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OneAmerica leaders are working hard to create a thriving home for immigrants and refugees in the Pacific Northwest! The organization, which was founded in 2001 by Pramila Jayapal, increased training and celebrated a successful legislative season by marching on May 1 with labor groups and all those who, like OneAmerica, know “working people are the backbone of Washington state.”

OneAmerica was featured in the Seattle Times for marching with health, home care and domestic workers and people from “every walk of life who know that working people are the backbone of Washington state.”

The march capped a successful legislative season. The group is celebrating the passage of HB 1228, which writes dual-language education into statute. This victory is the result of seven years of grassroots advocacy for multilingualism and multiculturalism in schools, to create a more inclusive learning environment for students whose heritage language is not English. This helps safeguard future funding for this critical learning model.

In another victory, Washington’s 2024 supplemental budget includes an additional $25 million in funding for the state’s Office of Refugee and Immigrant Assistance. OneAmerica and other organizations came together in a coalition to advocate for the funding after an emergency housing crisis this winter for refugees and asylum seekers in South Seattle and South King County.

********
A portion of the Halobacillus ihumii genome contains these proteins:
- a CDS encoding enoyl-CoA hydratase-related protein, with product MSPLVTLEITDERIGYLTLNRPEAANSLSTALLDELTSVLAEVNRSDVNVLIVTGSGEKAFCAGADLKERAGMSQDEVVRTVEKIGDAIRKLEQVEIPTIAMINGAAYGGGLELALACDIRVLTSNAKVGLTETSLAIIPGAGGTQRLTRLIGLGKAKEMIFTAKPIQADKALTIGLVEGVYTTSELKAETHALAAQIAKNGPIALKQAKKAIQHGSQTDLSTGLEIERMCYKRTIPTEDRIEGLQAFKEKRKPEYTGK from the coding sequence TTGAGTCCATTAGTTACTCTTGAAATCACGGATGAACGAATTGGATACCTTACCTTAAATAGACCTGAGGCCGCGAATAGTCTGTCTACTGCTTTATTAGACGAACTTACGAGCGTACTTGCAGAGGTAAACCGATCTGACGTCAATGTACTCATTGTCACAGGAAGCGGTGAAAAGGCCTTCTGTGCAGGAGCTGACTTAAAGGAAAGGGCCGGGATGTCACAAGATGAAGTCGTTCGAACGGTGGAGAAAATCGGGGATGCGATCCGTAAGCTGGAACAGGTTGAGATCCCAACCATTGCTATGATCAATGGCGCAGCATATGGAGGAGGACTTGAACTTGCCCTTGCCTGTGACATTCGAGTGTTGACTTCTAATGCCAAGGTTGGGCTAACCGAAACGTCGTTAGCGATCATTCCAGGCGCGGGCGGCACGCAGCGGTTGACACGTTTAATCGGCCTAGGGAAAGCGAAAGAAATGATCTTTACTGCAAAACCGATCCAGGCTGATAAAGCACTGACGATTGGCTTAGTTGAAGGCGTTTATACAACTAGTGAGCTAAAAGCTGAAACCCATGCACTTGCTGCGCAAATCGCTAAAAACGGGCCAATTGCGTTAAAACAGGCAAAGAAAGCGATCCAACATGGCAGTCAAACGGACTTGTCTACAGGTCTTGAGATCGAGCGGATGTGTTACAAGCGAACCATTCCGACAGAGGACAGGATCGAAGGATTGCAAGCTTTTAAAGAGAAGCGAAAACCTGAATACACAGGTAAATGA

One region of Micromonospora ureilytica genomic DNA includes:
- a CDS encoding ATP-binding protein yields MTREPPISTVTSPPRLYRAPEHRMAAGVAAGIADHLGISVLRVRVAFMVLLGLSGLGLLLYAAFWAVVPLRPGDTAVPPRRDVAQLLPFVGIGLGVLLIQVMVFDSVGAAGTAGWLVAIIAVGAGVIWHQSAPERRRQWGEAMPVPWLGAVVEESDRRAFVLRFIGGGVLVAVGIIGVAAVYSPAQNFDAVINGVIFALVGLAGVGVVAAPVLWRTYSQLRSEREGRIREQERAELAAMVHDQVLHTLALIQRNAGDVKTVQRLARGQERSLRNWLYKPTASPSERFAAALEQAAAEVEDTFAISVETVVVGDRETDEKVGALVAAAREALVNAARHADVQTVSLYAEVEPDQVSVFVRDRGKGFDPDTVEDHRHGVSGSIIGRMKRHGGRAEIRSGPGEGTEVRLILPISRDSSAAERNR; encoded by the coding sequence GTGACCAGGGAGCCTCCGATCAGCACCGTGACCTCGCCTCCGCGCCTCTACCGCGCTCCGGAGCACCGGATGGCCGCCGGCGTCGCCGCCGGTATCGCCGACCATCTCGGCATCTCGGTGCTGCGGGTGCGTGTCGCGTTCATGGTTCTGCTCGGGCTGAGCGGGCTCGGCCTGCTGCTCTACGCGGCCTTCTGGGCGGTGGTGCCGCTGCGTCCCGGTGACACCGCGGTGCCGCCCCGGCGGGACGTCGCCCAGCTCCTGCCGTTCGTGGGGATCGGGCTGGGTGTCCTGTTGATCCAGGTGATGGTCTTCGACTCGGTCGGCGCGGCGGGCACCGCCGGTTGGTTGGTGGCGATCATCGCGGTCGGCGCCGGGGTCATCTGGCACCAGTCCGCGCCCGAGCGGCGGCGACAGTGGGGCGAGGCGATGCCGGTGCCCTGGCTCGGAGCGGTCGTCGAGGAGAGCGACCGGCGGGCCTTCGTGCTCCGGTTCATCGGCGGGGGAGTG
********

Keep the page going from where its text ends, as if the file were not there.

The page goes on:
OneAmerica also celebrates the passage of HB1889, which offers eligibility for several professional and commercial licenses to qualified workers regardless of immigration status, such as nursing and firefighters.

These victories came after more than a hundred OneAmerica members traveled to Olympia for a lobby day to meet with lawmakers, and 227 people sent 647 letters to their lawmakers to advocate for our policies and budget items.

The group is also expanding its training program, hosting its first daylong training for leaders focusing on dominant narrative, and launching a new Training Academy. The six-month program, which starts on May 15, aims to develop a cohort of organizers to build a base of immigrant leaders in King County, Yakima County, and potentially other geographies in Washington by combining basic community organizing skills development with practical field experience.

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